British Prime Minister Theresa May will urge European Union leaders to work with her to change the Brexit deal and help her win the backing of the United Kingdom’s parliament, despite the EU’s repeated insistence that it is not open to renegotiation.
May is due to arrive in Brussels on Thursday and is expected to tell European Commission President Jean-Claude Juncker and president of the European Council, Donald Tusk, that she wants to work “urgently” with them to secure changes that she believes can secure support for the deal in the UK parliament.
The talks are expected to focus on the deadlock over the border between Northern Ireland and EU member Ireland.
May is seeking changes to the “backstop” protocol in the withdrawal agreement, an insurance policy that is designed to ensure that the border remains open, regardless of whether the UK and EU reach a future deal on trade.
Some parliamentarians want her to remove the provision entirely, while others say they will accept legally-binding assurances that it would not lead the UK to being trapped in the EU’s sphere indefinitely.
British legislators have remained deadlocked over Brexit since parliament overwhelmingly rejected May’s’ deal, painstakingly negotiated over 18 months with the EU.
May needs to convince a reluctant EU to change the withdrawal agreement in order to secure the backing of the British parliament before March 29, when the UK is due to leave.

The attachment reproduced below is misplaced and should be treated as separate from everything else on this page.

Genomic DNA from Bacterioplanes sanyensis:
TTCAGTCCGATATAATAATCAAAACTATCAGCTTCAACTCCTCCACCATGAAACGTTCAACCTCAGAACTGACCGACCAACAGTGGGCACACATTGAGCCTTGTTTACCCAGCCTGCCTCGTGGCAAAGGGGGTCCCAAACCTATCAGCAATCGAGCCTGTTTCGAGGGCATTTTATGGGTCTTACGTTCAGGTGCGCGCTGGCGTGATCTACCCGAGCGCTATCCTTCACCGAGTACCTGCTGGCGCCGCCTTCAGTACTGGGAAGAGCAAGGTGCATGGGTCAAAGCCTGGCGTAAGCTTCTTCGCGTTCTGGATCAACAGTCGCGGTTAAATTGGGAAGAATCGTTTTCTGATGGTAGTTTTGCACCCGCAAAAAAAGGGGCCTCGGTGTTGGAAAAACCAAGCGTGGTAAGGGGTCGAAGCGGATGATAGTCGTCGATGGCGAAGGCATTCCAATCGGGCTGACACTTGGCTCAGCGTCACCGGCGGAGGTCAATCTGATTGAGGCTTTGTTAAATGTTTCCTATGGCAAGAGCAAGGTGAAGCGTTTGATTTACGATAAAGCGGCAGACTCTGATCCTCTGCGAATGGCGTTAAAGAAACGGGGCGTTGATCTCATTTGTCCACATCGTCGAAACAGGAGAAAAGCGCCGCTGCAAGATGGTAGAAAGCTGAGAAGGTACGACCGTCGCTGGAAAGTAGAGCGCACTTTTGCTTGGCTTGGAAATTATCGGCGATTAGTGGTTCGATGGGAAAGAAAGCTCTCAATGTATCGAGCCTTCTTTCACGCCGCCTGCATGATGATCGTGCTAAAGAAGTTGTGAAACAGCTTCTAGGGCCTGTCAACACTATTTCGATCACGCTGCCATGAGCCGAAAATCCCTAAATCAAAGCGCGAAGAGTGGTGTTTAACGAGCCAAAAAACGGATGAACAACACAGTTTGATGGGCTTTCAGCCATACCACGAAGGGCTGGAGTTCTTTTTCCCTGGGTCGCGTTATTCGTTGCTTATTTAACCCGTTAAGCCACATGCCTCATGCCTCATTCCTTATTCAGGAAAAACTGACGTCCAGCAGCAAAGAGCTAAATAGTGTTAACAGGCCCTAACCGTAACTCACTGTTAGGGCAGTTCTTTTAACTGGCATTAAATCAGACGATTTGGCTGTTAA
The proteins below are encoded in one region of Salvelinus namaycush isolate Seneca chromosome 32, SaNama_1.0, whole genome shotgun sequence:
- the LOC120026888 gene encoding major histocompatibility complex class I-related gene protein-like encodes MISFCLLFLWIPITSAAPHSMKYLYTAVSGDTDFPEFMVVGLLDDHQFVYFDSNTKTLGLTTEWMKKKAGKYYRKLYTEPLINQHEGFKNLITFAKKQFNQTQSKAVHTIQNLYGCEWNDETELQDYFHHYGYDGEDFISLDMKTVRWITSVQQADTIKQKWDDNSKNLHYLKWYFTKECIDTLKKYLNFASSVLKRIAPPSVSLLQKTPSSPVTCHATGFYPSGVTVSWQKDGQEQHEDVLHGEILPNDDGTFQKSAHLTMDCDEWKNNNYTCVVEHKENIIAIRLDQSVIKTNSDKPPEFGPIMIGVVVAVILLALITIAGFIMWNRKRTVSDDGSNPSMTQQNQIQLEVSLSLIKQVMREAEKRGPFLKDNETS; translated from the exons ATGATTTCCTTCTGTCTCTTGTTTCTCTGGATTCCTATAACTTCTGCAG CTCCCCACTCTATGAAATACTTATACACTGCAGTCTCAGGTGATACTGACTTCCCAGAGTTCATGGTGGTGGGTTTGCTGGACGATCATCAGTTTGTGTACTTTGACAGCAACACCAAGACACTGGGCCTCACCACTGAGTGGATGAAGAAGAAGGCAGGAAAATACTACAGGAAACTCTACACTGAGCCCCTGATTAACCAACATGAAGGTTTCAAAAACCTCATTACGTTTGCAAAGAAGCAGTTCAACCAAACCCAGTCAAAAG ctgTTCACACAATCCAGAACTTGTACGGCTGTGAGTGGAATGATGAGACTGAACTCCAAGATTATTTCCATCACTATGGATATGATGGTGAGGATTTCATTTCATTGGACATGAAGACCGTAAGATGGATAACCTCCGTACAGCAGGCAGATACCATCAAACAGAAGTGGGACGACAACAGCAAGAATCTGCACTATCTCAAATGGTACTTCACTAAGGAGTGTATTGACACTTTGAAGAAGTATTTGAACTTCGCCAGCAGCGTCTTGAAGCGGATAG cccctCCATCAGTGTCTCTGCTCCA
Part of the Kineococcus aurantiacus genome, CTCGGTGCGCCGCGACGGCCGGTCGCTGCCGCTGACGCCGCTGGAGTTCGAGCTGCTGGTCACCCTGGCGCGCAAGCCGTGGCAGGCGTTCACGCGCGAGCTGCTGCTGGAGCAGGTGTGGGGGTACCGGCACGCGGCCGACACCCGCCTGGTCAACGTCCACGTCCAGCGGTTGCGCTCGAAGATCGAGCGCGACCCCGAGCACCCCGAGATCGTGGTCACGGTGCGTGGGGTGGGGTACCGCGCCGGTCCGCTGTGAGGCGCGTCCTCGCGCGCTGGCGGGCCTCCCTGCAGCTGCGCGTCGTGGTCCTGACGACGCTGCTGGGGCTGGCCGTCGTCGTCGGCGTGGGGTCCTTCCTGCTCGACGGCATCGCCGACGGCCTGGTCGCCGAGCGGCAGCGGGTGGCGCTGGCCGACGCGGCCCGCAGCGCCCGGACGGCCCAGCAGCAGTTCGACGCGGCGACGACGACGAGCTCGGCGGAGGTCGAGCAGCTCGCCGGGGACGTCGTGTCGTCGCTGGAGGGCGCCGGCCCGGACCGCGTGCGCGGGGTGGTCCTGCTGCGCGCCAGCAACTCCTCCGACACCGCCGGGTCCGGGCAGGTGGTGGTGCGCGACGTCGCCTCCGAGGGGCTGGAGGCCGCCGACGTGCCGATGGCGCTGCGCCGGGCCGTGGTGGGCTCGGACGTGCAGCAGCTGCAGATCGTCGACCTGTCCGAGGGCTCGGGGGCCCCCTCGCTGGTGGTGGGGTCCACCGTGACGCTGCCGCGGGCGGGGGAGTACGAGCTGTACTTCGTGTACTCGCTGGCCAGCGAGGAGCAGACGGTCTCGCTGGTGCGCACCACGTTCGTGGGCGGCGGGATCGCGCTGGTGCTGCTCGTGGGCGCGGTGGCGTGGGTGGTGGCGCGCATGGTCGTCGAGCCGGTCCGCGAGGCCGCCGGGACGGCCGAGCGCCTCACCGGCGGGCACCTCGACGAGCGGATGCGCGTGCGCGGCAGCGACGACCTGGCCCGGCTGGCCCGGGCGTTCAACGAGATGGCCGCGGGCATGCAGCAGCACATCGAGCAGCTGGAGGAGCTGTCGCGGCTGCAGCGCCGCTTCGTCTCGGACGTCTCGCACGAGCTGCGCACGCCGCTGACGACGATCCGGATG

If no agreement has been approved by then, Britain faces an uncertain future. It could leave the bloc without a deal, which some businesses say would cripple the country’s economy.
Other options include a second referendum, holding early parliamentary elections, a delay to the Brexit process or not leaving the EU at all.
May will tell the EU leaders that parliament had delivered “an unequivocal message that change is required”, her office said, according to Reuters news agency.
“The government now wants urgently to work with the EU to secure such changes … We must show determination and do what it takes to now get the deal over the line.”
The EU, and particularly Irish Prime Minister Leo Varadkar, say they will not re-open the agreement, underlining that the political instability in Britain only further proved the need for the backstop.
Al Jazeera’s Paul Brennan, reporting from Belfast where May met political leaders on Wednesday, said that different parties in Northern Ireland appeared to have different priorities in making changes to the backstop and the overall Brexit deal.
“The purpose of her visit here was to try and work out what the parties will accept and it seems a very confused picture is emerging,” he said.
“Sinn Fein, the Republican party which has seven seats in the Westminster parliament but doesn’t actually sit and vote in London, has accused Theresa May of bad faith for trying to re-open the withdrawal agreement and change the backstop arrangement.
“However, the DUP, which does sit in London, and upon which Theresa May relies for her parliamentary majority, has insisted that to try to reform the backstop but leave it in place is not enough. They want the backstop totally replaced. They are not happy with it being in the withdrawal agreement at all.”
Frustration with Britain boiled over on Wednesday when Tusk openly wondered what “that special place in hell looks like, for those who promoted Brexit, without even a sketch of a plan how to carry it out safely”.
But even though both sides say they do not want Britain to leave without a deal, a breakthrough on Thursday is unlikely
May described the meetings in Brussels “as part of a process leading to the government bringing back” a new vote on a Brexit deal as soon as possible.
SOURCE: Al Jazeera and news agencies